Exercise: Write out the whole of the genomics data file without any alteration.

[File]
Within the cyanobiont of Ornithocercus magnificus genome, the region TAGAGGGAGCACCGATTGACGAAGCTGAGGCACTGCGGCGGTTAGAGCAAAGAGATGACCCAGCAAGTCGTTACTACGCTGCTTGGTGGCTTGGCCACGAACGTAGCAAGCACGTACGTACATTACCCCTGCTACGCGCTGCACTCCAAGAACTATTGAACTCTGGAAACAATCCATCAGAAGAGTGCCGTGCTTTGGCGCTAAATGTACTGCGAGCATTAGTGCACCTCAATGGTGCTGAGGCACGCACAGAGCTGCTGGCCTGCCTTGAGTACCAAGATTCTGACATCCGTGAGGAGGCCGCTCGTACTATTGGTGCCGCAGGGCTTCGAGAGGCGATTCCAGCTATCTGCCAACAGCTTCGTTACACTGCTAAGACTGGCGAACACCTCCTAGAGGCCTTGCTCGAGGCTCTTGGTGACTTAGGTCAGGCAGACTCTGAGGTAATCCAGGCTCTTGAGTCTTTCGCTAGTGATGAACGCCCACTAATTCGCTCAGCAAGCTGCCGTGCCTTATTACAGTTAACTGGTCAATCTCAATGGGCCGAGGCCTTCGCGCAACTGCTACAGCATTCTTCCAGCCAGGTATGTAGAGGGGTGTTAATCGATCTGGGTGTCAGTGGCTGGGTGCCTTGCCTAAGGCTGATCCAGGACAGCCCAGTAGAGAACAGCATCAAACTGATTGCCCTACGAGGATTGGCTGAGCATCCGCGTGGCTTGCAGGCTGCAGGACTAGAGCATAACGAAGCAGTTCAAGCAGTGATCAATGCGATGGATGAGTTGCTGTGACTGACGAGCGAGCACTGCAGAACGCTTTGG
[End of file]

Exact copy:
Within the cyanobiont of Ornithocercus magnificus genome, the region TAGAGGGAGCACCGATTGACGAAGCTGAGGCACTGCGGCGGTTAGAGCAAAGAGATGACCCAGCAAGTCGTTACTACGCTGCTTGGTGGCTTGGCCACGAACGTAGCAAGCACGTACGTACATTACCCCTGCTACGCGCTGCACTCCAAGAACTATTGAACTCTGGAAACAATCCATCAGAAGAGTGCCGTGCTTTGGCGCTAAATGTACTGCGAGCATTAGTGCACCTCAATGGTGCTGAGGCACGCACAGAGCTGCTGGCCTGCCTTGAGTACCAAGATTCTGACATCCGTGAGGAGGCCGCTCGTACTATTGGTGCCGCAGGGCTTCGAGAGGCGATTCCAGCTATCTGCCAACAGCTTCGTTACACTGCTAAGACTGGCGAACACCTCCTAGAGGCCTTGCTCGAGGCTCTTGGTGACTTAGGTCAGGCAGACTCTGAGGTAATCCAGGCTCTTGAGTCTTTCGCTAGTGATGAACGCCCACTAATTCGCTCAGCAAGCTGCCGTGCCTTATTACAGTTAACTGGTCAATCTCAATGGGCCGAGGCCTTCGCGCAACTGCTACAGCATTCTTCCAGCCAGGTATGTAGAGGGGTGTTAATCGATCTGGGTGTCAGTGGCTGGGTGCCTTGCCTAAGGCTGATCCAGGACAGCCCAGTAGAGAACAGCATCAAACTGATTGCCCTACGAGGATTGGCTGAGCATCCGCGTGGCTTGCAGGCTGCAGGACTAGAGCATAACGAAGCAGTTCAAGCAGTGATCAATGCGATGGATGAGTTGCTGTGACTGACGAGCGAGCACTGCAGAACGCTTTGG